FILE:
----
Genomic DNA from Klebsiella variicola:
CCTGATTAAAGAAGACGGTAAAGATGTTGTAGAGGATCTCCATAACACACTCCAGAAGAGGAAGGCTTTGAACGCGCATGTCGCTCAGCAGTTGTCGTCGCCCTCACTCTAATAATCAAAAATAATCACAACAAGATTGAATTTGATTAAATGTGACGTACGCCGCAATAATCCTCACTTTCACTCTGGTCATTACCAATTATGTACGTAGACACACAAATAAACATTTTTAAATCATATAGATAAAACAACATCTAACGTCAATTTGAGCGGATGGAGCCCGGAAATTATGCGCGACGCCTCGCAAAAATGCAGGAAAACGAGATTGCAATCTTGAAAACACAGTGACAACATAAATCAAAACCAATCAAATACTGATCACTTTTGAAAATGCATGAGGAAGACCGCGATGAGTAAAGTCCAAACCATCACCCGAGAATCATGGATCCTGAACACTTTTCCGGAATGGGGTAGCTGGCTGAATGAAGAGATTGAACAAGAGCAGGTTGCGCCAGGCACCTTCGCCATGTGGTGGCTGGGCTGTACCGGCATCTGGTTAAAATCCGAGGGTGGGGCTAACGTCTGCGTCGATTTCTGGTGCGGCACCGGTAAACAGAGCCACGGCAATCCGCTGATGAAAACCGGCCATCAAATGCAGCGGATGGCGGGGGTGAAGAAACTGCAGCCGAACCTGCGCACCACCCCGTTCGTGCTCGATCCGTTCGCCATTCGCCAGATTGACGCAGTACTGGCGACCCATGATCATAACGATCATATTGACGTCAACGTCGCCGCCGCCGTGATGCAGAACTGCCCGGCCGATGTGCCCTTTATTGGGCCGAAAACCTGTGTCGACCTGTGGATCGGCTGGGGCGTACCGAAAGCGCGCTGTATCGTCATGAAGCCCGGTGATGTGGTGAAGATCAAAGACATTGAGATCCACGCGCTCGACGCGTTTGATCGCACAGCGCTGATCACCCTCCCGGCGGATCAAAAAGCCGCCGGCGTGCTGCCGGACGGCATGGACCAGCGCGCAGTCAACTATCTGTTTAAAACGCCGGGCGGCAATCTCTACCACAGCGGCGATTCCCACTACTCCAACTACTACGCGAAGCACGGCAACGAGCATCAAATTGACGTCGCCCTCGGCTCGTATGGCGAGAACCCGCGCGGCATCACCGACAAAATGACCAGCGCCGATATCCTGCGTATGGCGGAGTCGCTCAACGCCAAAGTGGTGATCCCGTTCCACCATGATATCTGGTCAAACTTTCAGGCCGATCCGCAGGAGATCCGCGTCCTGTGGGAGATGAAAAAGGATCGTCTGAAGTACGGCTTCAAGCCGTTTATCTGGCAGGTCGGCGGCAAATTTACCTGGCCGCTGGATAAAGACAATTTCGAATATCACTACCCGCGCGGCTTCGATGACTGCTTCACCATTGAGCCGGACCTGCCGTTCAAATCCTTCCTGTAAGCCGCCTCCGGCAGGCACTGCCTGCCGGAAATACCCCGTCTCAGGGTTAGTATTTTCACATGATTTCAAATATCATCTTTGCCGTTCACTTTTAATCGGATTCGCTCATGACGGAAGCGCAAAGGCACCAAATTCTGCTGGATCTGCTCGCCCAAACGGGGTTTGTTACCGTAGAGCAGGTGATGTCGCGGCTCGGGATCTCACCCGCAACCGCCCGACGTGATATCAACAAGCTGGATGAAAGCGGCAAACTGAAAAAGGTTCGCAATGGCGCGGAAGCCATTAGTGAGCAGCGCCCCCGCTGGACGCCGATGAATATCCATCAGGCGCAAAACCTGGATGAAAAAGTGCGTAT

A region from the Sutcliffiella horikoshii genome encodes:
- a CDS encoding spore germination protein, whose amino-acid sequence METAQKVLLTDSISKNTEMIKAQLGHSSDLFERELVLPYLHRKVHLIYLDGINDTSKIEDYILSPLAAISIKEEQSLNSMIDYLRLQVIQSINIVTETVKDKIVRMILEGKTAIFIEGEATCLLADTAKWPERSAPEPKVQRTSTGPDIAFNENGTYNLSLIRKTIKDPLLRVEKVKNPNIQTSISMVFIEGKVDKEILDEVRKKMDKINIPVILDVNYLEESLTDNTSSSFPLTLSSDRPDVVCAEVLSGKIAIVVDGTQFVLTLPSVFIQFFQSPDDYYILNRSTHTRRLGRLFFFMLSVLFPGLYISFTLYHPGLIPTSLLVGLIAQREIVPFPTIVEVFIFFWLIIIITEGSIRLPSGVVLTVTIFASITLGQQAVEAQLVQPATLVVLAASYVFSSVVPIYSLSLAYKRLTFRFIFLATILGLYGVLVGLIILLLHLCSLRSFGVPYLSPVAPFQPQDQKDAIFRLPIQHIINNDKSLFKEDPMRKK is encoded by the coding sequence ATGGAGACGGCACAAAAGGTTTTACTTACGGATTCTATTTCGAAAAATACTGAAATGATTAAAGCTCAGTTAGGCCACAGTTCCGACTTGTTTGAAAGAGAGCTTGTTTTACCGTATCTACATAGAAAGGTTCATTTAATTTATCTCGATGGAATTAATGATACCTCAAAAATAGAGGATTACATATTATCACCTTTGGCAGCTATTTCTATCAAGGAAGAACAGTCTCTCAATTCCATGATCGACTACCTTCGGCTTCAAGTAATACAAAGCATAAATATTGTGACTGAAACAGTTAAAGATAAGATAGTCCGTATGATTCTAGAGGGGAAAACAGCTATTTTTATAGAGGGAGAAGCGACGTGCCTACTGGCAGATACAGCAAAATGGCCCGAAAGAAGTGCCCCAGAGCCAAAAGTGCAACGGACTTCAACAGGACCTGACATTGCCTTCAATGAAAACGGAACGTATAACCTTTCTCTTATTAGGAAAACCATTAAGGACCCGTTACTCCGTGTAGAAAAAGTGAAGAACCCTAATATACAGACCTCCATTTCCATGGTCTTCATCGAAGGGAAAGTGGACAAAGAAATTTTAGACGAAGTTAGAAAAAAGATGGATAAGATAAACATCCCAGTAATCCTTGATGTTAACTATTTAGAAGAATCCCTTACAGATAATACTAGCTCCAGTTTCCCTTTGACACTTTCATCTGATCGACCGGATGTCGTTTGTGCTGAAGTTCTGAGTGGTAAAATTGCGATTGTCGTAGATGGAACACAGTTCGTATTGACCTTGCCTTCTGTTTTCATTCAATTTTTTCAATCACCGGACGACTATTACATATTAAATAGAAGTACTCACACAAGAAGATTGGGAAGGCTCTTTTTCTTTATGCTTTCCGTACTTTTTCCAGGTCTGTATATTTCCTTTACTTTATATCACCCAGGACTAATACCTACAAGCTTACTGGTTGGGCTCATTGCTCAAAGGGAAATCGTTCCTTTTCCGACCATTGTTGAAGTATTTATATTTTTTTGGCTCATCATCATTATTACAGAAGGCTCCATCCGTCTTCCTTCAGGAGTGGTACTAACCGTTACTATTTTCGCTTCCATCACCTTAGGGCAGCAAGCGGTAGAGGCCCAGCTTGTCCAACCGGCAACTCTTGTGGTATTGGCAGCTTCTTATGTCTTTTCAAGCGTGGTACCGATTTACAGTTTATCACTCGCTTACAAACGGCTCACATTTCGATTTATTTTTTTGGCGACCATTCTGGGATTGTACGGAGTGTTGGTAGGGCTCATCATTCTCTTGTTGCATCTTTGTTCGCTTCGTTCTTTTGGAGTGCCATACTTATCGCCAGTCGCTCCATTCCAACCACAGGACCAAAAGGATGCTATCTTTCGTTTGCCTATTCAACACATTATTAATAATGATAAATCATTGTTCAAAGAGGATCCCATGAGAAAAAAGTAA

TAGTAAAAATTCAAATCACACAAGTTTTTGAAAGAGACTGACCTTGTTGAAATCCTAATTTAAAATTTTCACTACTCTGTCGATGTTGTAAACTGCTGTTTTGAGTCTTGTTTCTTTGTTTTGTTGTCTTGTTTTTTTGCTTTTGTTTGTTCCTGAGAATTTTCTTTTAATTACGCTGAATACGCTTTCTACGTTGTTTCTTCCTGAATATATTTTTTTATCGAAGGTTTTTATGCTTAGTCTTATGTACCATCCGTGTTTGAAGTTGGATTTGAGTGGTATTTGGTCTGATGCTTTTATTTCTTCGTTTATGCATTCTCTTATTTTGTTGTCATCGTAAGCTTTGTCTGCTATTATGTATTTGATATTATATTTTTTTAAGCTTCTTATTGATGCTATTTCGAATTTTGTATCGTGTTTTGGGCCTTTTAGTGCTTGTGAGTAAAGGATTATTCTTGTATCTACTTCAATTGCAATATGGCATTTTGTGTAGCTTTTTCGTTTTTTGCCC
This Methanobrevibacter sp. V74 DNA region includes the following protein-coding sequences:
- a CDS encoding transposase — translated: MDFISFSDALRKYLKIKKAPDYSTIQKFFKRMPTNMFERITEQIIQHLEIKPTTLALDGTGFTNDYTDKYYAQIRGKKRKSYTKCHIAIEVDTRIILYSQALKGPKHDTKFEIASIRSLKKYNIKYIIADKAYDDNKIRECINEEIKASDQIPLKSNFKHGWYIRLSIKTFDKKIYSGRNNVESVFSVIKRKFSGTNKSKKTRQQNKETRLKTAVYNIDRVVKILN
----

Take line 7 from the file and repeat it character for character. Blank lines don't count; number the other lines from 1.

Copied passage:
- a CDS encoding transposase — translated: MDFISFSDALRKYLKIKKAPDYSTIQKFFKRMPTNMFERITEQIIQHLEIKPTTLALDGTGFTNDYTDKYYAQIRGKKRKSYTKCHIAIEVDTRIILYSQALKGPKHDTKFEIASIRSLKKYNIKYIIADKAYDDNKIRECINEEIKASDQIPLKSNFKHGWYIRLSIKTFDKKIYSGRNNVESVFSVIKRKFSGTNKSKKTRQQNKETRLKTAVYNIDRVVKILN